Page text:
9/11 - Kowawese, HRM 59: Under a relentlessly hot sun 95F and stifling humidity, high tide was making our effort even more difficult. We managed to haul our 85-foot seine a half-dozen times; our catch included spottail shiners, white perch, and striped bass, but many fewer of them than we would have seen on a lower tide when the fish tend to frequent the shallows. The most notable aspect of our catch was the blue crabs, largely absent from most sampling this summer. We caught a dozen, all males, all 3-4-inches carapace width. The temperature on the sand was 111F; the water was still a warm 78F; salinity was just under 2.0 parts per thousand [ppt].

- Tom Lake, A. Danforth

9/11 - Bedford, HRM 35: This was our hottest day of the season at the Chestnut Ridge Hawkwatch. The relative lack of activity seemed to confirm my feeling this was just a poor day for sightings, although two high-flying adult turkey vultures seemed to show clear intent and were marked down as our first passage TVs for the season. Also spotted were eight ruby-throated hummingbirds. Current selected season totals were 95 osprey, 256 broad-winged hawks, 85 sharp-shinned hawks.

- Arthur W. Green

9/11 - New York City, HRM 5: The air temperature reached 96F today, three degrees shy of the record high for the date.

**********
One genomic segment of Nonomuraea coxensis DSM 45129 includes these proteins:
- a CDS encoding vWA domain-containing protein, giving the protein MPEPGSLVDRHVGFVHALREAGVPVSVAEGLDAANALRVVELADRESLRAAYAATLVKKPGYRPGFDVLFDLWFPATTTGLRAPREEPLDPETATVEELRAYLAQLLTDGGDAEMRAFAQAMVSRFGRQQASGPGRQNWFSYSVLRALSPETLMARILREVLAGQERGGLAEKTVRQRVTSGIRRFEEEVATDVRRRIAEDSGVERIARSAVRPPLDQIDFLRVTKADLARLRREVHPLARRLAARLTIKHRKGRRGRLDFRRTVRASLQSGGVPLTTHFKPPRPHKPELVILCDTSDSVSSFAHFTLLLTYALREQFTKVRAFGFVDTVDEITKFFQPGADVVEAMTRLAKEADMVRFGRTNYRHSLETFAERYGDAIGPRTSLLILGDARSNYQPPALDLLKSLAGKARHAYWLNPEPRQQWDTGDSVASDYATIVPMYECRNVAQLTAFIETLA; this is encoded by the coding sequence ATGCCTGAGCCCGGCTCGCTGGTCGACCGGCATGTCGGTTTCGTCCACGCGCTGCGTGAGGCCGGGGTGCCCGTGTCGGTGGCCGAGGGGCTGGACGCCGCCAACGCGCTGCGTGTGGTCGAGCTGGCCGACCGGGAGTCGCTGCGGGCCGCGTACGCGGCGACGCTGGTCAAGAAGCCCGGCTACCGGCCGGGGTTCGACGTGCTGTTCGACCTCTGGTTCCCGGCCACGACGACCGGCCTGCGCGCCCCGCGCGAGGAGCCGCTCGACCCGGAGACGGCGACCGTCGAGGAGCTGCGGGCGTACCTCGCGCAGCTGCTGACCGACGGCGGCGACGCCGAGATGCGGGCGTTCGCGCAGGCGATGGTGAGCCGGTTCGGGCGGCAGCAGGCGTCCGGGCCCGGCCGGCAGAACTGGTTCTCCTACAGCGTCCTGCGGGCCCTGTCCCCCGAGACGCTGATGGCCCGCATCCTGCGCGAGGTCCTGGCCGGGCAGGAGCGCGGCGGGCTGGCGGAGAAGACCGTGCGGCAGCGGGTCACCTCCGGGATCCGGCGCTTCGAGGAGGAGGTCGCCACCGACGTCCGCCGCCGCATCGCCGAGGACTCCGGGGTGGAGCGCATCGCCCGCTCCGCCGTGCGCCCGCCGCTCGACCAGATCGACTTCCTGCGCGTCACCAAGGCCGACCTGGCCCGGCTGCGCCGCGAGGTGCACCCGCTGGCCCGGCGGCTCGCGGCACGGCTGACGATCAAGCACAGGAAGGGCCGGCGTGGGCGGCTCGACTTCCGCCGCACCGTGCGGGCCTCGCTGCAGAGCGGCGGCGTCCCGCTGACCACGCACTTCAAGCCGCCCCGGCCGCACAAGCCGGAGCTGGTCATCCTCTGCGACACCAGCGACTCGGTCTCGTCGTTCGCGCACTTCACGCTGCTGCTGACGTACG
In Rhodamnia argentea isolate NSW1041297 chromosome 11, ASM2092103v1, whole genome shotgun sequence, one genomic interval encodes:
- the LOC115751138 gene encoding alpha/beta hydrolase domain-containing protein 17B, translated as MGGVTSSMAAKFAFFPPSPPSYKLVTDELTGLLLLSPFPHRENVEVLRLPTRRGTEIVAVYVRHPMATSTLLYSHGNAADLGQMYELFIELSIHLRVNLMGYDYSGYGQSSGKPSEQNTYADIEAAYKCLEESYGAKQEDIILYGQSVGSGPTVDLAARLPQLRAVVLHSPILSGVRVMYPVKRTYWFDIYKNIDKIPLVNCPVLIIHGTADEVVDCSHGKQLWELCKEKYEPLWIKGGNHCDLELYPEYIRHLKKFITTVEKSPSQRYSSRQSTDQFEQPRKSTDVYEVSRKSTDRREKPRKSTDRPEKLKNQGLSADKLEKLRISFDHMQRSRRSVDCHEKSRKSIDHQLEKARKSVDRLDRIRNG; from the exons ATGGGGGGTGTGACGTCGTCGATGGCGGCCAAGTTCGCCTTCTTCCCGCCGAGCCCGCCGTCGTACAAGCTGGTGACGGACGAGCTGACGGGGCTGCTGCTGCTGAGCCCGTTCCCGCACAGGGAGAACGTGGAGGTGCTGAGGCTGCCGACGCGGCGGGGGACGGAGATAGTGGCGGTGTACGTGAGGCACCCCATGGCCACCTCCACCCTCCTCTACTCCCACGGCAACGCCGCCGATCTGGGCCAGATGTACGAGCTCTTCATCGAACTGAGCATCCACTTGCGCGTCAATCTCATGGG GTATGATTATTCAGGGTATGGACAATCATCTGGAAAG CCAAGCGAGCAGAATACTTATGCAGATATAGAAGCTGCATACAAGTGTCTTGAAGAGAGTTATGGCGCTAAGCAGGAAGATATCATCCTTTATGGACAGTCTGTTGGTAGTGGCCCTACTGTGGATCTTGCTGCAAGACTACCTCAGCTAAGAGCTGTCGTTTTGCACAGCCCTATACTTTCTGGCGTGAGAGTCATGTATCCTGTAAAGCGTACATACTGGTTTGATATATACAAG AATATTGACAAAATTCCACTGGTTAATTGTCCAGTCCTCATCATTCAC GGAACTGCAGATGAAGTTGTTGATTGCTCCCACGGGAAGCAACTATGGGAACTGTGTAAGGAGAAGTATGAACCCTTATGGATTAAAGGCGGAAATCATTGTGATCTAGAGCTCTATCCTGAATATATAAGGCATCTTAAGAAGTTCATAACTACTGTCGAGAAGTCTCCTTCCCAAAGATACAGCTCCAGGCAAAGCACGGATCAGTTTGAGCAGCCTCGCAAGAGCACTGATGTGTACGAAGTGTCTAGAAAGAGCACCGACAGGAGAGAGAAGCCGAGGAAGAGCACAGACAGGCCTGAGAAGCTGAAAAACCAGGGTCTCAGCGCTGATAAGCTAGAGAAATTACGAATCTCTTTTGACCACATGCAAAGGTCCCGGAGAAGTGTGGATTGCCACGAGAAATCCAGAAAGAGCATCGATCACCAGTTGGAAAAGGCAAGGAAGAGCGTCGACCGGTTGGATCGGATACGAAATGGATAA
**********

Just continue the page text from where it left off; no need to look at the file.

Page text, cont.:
- National Weather Service

A look back at 9-11-2001 from Hudson River Almanac VIII

9/11 - Croton Point, HRM 35: We were on the beach at Croton Point and had left our truck radios on as we prepared for our morning school program (American Airlines flight 11 hit the North Tower at 08:46.26). The school bus arrived with second graders from Coman Hills Elementary in Armonk. They disembarked and were led across a wide grassy field to where we waited on the beach (United Airlines flight 175 hit the South Tower at 09:02.54). After introductions, we began to haul our seine through the grassy shallows. We positioned the children facing us, away from downriver. A rising trace of smoke, just a smudge on an otherwise brilliant blue sky, was on the horizon from thirty miles away. Young-of-the-year [YOY] striped bass dominated our catch, along with a dozen yearling tautog. Each of the blackfish told a story of its habitat: those caught in the beds of wild celery were a perfect match of camo-green; those from the beds of water milfoil were a brighter green; and those from the fringes of the light-and-dark sandy bottom flecked with white oyster shell were mottled brown with white specks [the South Tower collapsed at 09:59.04]. From the open water adjacent to the grass beds we caught a half-dozen YOY bluefish with their snapping, toothy jaws. The water temperature was 77F; the salinity was 7.8 ppt. By the time the children left us for their ride back to school, their innocence was still intact. They were not aware of anything other than the adults were in a tizzy. They also had a guarded sense of our estuary's magic and that life was going on. (The North Tower collapsed at 10:28.31).

- Christopher Letts, Elise Feder, Amy Sher, Tom Lake

9/11 - New York Harbor, Upper Bay: What to say and what to do when the unspeakable happens? On a boat heading back from Ellis Island, jet black plumes of smoke issued up from hell itself where the World Trade Center once stood. It was still smoking after ten hours. The triage center I'd help staff at Ellis Island went completely unused. There was no need for one - the saddest truth of all.

- Dave Taft, National Park Service